As many have probably seen some people (including me) recently published
the so-called ROBOT attack [1], which is the re-birth of the old
Bleichenbacher attack against RSA in TLS.

We mostly focussed on non-timing issues and OpenSSL is not among the
vulnerable implementations. However during various conversations I
learned something about timing problems that affects OpenSSL (but very
likely also almost every other TLS library out there).

The problem is the use of the bignum library, which is variable size.
This means that numbers with leading zeros will take up slightly less
space and thus could cause a timing signal. A more detailed description

For RSA this means if the result of an RSA operation has one or several
leading zeros this means copying around the data will be slightly
faster. Thus an attacker can learn something about the decrypted value.
In the end this could be turned into an attack very similar to a
Bleichenbacher attack.

I'd like to stress that this is highly speculative, it may very well be
that this is not exploitable in any practical way. But I thought it's
important enough that it should be public knowledge. (Also "This leaves
a small timing channel, [...] but it is not believed to be large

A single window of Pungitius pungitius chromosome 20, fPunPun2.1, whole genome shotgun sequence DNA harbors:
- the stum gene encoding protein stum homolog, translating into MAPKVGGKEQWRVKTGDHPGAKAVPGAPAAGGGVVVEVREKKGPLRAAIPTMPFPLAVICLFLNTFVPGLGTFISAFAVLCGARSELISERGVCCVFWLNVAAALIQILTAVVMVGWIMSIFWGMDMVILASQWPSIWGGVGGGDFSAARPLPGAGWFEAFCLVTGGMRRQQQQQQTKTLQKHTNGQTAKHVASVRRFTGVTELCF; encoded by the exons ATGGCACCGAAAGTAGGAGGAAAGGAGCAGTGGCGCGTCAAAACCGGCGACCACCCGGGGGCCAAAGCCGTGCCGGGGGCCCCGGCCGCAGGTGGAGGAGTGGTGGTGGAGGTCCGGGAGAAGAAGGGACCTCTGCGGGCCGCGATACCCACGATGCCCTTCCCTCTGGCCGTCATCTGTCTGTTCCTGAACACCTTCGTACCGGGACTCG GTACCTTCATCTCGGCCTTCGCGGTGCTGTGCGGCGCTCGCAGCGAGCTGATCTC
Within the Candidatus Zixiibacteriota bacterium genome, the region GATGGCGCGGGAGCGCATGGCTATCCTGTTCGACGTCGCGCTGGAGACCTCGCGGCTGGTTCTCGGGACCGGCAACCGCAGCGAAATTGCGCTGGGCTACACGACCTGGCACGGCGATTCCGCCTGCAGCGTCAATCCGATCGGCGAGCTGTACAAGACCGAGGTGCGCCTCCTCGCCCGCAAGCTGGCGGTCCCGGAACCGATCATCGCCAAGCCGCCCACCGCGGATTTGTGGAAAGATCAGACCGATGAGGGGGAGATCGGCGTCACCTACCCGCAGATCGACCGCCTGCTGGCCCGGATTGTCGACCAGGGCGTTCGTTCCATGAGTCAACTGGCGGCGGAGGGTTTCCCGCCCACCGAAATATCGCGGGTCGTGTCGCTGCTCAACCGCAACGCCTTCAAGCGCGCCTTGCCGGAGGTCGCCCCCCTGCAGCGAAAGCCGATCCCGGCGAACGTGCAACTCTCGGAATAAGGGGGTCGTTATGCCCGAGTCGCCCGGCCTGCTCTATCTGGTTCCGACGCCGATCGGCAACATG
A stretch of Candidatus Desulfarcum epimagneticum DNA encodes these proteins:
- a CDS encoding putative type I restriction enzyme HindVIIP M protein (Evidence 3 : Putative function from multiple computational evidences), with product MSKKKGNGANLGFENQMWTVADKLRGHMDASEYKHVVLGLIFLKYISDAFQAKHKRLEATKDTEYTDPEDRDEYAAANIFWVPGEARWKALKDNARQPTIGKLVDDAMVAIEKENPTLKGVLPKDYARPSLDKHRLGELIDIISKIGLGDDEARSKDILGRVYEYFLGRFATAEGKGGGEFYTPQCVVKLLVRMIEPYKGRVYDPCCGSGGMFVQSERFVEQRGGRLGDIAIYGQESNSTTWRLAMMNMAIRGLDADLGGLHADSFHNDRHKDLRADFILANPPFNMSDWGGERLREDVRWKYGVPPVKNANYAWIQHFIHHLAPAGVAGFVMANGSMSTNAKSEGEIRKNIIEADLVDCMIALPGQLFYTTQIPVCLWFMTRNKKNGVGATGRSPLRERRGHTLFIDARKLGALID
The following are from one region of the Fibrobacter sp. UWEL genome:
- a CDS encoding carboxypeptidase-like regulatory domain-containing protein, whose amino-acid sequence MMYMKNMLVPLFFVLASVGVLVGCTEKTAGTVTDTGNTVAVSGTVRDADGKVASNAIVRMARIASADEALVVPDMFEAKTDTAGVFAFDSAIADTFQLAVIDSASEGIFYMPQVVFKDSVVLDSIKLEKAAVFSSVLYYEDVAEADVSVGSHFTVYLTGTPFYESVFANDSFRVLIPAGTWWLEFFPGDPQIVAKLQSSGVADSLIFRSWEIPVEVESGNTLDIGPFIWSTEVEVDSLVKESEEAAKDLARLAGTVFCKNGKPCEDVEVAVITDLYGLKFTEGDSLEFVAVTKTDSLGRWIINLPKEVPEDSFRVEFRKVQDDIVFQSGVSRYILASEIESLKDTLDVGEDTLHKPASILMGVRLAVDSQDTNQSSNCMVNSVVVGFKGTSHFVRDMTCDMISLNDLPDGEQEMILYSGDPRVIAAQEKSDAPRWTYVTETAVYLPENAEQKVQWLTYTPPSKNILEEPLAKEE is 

enough to be exploitable" said TLS 1.2 when it described what later
became Lucky13.)

Fixing this would likely require changing the bignum library in a
way that it knows fixed size types that allow e.g. treating a 256 byte
number in the same way as a 255 byte number.


the top-level RSA-decrypt for OpenSSL 1.0.2's TLS impl. It calls
RSA_private_decrypt, which ends up here
Note that that function calls
to convert from the resulting BIGNUM to a big-endian buffer. That
works based on the number of bytes in the BIGNUM. Since BIGNUMs can
never have a most-significant zero limb, if the RSA result starts with
32 (or 64) leading zero bits, there'll be a timing signal there. Also,
if it starts with 8 leading zero bits, there'll be a timing signal in
BN_bn2bin. BoringSSL solves
latter problem, but not the former.

[1] https://robotattack.org/

Hanno Böck

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